According to a study out of King's College, London, the legendary g-spot, source of a million Cosmo articles and bad jokes ending with "am I right, ladies?", is actually a total myth with no scientific basis whatsoever.
The study, which included data from roughly 1,800 women, was led by Andrea Burri, who tells the Times Of London that the research was meant to lessen the sexual fears and feelings of inadequacy many people—both women and men—feel when it comes to locating the legendary spot on a woman's body. "It is rather irresponsible to claim the existence of an entity that has never really been proven and pressurize women - and men, too," Burri says.
Of course, the study is already being challenged, which isn't a surprise, considering that just last year, an article was published in the Journal Of Sexual Medicine claiming that the g-spot is, in fact, a real thing. And Beverly Whipple of Rutgers, who popularized the notion of the "g-spot" back in 1981 with her book, The G-Spot And Other Recent Discoveries About Human Sexuality, tells the Times that the new study is "flawed," as it doesn't take into account the sexual activities of lesbian and bisexual women.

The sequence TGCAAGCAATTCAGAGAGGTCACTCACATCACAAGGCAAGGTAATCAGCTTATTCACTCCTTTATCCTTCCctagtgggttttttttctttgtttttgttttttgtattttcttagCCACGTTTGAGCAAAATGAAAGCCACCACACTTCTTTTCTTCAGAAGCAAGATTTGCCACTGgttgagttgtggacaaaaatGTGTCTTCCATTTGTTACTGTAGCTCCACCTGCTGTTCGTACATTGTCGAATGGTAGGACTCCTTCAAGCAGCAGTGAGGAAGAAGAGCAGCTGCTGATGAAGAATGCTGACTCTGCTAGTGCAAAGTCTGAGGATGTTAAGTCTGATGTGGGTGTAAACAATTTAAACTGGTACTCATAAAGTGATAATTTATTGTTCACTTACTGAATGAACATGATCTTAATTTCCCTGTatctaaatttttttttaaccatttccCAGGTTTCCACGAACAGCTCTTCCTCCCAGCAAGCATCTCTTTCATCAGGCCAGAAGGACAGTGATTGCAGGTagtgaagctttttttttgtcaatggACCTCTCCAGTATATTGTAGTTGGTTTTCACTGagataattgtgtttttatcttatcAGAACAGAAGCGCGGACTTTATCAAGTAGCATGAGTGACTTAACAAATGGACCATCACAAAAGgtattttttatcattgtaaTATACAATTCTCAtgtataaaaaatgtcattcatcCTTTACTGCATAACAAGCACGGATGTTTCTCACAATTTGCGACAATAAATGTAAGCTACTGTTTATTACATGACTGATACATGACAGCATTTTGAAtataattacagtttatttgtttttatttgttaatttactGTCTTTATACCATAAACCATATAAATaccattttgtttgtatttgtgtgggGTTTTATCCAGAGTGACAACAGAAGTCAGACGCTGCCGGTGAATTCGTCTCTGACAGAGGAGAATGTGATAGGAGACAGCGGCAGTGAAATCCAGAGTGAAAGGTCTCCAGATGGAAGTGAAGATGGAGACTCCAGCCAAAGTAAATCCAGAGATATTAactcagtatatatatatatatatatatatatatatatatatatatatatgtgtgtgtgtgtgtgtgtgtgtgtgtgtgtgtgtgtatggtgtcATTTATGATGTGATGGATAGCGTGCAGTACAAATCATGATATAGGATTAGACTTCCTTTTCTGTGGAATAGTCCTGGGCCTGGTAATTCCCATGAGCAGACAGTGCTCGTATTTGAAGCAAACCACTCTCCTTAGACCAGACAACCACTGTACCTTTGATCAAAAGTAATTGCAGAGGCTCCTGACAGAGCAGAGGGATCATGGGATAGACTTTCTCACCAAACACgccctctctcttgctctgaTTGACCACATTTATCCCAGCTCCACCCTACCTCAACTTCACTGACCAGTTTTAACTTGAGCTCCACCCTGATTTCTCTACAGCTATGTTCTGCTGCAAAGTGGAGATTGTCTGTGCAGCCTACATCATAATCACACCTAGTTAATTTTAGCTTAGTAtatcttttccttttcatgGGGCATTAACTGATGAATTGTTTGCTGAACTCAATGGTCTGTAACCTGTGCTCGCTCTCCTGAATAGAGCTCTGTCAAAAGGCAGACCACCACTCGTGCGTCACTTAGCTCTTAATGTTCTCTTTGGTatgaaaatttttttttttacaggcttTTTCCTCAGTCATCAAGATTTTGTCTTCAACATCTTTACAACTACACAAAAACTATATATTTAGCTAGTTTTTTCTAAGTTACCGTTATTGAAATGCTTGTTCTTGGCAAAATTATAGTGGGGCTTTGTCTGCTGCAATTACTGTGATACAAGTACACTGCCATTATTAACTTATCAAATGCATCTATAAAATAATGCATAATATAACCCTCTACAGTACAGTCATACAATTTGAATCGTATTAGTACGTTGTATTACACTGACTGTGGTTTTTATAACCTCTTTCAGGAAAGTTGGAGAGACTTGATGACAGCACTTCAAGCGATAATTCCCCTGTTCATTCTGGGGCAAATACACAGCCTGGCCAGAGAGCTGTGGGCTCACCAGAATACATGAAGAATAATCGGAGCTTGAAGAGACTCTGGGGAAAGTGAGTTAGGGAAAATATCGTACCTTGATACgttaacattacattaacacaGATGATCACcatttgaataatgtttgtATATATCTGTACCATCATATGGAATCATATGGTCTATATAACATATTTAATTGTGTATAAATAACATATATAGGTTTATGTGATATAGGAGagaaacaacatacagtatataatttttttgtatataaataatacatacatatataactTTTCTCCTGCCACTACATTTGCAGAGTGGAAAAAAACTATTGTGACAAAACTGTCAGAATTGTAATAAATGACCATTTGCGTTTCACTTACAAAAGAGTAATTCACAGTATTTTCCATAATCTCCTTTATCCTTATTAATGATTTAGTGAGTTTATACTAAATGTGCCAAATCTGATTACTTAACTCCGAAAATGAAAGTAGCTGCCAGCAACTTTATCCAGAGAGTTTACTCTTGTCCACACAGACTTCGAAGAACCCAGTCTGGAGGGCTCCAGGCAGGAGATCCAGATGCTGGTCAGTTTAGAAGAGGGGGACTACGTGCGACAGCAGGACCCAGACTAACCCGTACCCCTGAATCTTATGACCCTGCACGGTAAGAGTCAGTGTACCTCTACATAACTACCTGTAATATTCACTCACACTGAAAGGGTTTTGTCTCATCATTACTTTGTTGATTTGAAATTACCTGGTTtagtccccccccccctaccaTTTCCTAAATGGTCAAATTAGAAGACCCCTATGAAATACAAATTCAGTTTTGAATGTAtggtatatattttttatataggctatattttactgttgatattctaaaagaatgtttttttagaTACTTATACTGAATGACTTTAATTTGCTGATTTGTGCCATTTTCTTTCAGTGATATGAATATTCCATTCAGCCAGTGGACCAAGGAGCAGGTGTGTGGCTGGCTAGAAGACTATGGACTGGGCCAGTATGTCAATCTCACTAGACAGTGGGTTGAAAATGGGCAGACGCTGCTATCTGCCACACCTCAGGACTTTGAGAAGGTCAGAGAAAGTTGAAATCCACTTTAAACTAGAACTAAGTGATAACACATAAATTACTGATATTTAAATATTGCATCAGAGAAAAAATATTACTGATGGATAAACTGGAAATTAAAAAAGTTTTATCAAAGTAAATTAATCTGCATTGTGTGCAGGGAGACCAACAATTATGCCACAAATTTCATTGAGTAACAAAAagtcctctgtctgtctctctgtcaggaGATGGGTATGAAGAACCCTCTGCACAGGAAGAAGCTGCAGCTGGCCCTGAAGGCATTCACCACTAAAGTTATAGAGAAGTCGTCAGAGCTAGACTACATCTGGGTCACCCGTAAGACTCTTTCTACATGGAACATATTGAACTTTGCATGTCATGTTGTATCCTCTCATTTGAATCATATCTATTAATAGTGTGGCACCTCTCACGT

Despite the criticisms, researcher Tim Spector tells the Times, "This is by far the biggest study ever carried out and it shows fairly conclusively that the idea of a G-spot is subjective." In other words, the answer as to whether or not you have a g-spot may just lie entirely in your own head, though it's hard to dismiss the idea that many women may believe they have (or don't have) a g-spot based on what they read in magazines, see on television, or hear in really bad jokes...am I right ladies?